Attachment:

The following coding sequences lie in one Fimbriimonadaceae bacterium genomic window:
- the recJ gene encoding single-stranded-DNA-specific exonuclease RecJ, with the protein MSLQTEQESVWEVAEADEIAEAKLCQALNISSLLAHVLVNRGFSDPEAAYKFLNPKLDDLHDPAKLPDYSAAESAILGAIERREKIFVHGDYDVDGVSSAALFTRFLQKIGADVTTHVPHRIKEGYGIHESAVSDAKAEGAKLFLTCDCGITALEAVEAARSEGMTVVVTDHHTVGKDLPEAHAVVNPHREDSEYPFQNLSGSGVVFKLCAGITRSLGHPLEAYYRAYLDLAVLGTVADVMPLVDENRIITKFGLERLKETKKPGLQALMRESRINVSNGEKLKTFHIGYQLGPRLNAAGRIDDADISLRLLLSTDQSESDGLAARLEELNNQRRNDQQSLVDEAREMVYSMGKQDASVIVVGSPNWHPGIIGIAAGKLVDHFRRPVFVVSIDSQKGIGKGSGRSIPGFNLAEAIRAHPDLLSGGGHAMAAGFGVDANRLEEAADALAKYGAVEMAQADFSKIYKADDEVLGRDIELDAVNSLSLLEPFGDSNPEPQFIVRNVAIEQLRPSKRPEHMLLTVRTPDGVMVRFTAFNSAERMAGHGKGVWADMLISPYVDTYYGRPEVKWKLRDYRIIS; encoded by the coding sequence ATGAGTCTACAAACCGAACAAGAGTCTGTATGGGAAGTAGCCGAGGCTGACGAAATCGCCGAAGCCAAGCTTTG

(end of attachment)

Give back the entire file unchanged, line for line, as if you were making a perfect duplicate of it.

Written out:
The following coding sequences lie in one Fimbriimonadaceae bacterium genomic window:
- the recJ gene encoding single-stranded-DNA-specific exonuclease RecJ, with the protein MSLQTEQESVWEVAEADEIAEAKLCQALNISSLLAHVLVNRGFSDPEAAYKFLNPKLDDLHDPAKLPDYSAAESAILGAIERREKIFVHGDYDVDGVSSAALFTRFLQKIGADVTTHVPHRIKEGYGIHESAVSDAKAEGAKLFLTCDCGITALEAVEAARSEGMTVVVTDHHTVGKDLPEAHAVVNPHREDSEYPFQNLSGSGVVFKLCAGITRSLGHPLEAYYRAYLDLAVLGTVADVMPLVDENRIITKFGLERLKETKKPGLQALMRESRINVSNGEKLKTFHIGYQLGPRLNAAGRIDDADISLRLLLSTDQSESDGLAARLEELNNQRRNDQQSLVDEAREMVYSMGKQDASVIVVGSPNWHPGIIGIAAGKLVDHFRRPVFVVSIDSQKGIGKGSGRSIPGFNLAEAIRAHPDLLSGGGHAMAAGFGVDANRLEEAADALAKYGAVEMAQADFSKIYKADDEVLGRDIELDAVNSLSLLEPFGDSNPEPQFIVRNVAIEQLRPSKRPEHMLLTVRTPDGVMVRFTAFNSAERMAGHGKGVWADMLISPYVDTYYGRPEVKWKLRDYRIIS; encoded by the coding sequence ATGAGTCTACAAACCGAACAAGAGTCTGTATGGGAAGTAGCCGAGGCTGACGAAATCGCCGAAGCCAAGCTTTG